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Article version: GitHub.com

Git automation with OAuth tokens

You can use OAuth tokens to interact with GitHub via automated scripts.

In this article

Step 1: Get an OAuth token

Create a personal access token on your application settings page. For more information, see "Creating a personal access token."

Tips:

  • You must verify your email address before you can create a personal access token. For more information, see "Verifying your email address."
  • We recommend that you regularly review your authorized integrations. Remove any applications and tokens that haven't been used in a while. For more information, see "Reviewing your authorized integrations."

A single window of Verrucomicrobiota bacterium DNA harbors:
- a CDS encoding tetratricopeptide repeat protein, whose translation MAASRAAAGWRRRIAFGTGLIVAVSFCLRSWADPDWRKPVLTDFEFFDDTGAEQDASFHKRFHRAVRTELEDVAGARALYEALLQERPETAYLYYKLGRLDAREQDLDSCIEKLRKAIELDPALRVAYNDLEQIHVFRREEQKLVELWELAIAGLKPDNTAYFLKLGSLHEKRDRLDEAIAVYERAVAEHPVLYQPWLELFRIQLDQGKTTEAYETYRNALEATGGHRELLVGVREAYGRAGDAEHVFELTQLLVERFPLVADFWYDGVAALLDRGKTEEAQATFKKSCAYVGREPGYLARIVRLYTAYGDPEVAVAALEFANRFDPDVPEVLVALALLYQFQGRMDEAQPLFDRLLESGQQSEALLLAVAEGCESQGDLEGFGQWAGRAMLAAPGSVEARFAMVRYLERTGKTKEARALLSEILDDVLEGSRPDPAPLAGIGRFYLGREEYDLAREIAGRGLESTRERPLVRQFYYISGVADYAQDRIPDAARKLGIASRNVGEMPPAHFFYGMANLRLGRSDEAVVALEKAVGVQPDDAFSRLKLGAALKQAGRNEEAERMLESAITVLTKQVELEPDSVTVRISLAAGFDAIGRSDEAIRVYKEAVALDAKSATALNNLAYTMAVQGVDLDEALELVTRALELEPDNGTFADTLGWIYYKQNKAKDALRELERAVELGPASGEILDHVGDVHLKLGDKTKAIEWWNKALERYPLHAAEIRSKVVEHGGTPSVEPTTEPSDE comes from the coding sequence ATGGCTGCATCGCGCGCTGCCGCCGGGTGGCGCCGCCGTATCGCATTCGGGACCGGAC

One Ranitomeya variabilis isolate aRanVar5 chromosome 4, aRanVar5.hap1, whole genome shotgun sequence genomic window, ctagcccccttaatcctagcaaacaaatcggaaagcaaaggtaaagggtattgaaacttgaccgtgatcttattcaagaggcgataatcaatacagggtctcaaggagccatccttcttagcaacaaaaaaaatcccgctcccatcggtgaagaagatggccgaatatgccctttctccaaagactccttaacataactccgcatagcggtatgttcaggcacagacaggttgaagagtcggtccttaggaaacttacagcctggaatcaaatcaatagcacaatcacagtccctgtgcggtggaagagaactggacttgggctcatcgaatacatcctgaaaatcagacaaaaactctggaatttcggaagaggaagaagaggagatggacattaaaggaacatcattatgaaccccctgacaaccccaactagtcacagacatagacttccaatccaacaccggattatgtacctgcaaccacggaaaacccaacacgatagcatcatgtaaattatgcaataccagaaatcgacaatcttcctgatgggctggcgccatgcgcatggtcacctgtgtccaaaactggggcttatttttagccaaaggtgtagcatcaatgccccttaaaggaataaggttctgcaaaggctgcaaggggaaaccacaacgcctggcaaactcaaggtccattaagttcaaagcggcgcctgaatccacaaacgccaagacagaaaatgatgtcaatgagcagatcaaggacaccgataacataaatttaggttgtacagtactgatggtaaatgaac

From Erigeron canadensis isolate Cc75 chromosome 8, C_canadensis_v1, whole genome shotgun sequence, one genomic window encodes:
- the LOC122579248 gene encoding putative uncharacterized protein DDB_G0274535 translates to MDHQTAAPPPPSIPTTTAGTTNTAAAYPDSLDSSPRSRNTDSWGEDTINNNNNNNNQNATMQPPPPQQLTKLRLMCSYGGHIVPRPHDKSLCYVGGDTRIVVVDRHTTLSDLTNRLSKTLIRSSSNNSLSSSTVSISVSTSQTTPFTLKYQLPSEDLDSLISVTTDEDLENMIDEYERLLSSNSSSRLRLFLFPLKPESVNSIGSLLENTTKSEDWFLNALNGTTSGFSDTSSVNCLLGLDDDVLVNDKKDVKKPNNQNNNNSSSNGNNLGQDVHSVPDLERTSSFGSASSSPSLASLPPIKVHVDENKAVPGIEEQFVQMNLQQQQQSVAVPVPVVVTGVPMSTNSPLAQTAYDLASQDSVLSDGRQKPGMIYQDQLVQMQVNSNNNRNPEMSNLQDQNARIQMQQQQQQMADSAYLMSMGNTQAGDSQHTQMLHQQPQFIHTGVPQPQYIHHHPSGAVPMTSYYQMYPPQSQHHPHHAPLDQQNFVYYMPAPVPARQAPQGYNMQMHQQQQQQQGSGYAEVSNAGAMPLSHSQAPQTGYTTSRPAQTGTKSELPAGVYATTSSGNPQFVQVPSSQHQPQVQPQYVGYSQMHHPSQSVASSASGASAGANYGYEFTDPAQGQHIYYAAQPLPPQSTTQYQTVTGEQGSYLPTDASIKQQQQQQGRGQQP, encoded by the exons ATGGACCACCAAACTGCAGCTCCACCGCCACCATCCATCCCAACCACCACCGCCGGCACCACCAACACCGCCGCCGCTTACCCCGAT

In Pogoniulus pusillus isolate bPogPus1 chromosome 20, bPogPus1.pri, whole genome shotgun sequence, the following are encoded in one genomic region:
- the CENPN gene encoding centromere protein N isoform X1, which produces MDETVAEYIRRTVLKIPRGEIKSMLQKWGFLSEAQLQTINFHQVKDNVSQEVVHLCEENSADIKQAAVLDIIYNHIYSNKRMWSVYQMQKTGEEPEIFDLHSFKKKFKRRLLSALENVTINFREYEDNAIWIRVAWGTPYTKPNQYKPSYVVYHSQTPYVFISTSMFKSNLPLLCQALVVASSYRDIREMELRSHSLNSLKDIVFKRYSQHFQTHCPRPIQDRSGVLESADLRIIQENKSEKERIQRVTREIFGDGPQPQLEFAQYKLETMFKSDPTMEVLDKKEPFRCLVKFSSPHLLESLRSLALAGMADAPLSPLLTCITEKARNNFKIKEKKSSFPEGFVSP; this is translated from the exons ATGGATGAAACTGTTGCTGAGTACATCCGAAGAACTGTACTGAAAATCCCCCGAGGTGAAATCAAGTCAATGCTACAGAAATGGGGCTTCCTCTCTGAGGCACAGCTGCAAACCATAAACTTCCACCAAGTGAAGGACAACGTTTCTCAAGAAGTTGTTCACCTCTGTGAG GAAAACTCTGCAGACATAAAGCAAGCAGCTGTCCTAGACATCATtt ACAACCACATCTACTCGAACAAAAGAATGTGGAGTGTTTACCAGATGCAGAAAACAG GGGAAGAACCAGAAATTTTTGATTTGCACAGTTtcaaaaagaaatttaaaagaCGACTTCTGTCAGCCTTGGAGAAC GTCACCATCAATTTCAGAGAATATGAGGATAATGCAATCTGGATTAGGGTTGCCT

As a security precaution, GitHub automatically removes personal access tokens that haven't been used in a year.

Step 2: Clone a repository

Once you have a token, you can enter it instead of your password when performing Git operations over HTTPS.

For example, on the command line you would enter the following:

$ git clone https://github.com/username/repo.git
Username: your_username
Password: your_token

To avoid these prompts, you can use Git password caching. For information, see "Caching your GitHub credentials in Git."

Warning: Tokens have read/write access and should be treated like passwords. If you enter your token into the clone URL when cloning or adding a remote, Git writes it to your .git/config file in plain text, which is a security risk.

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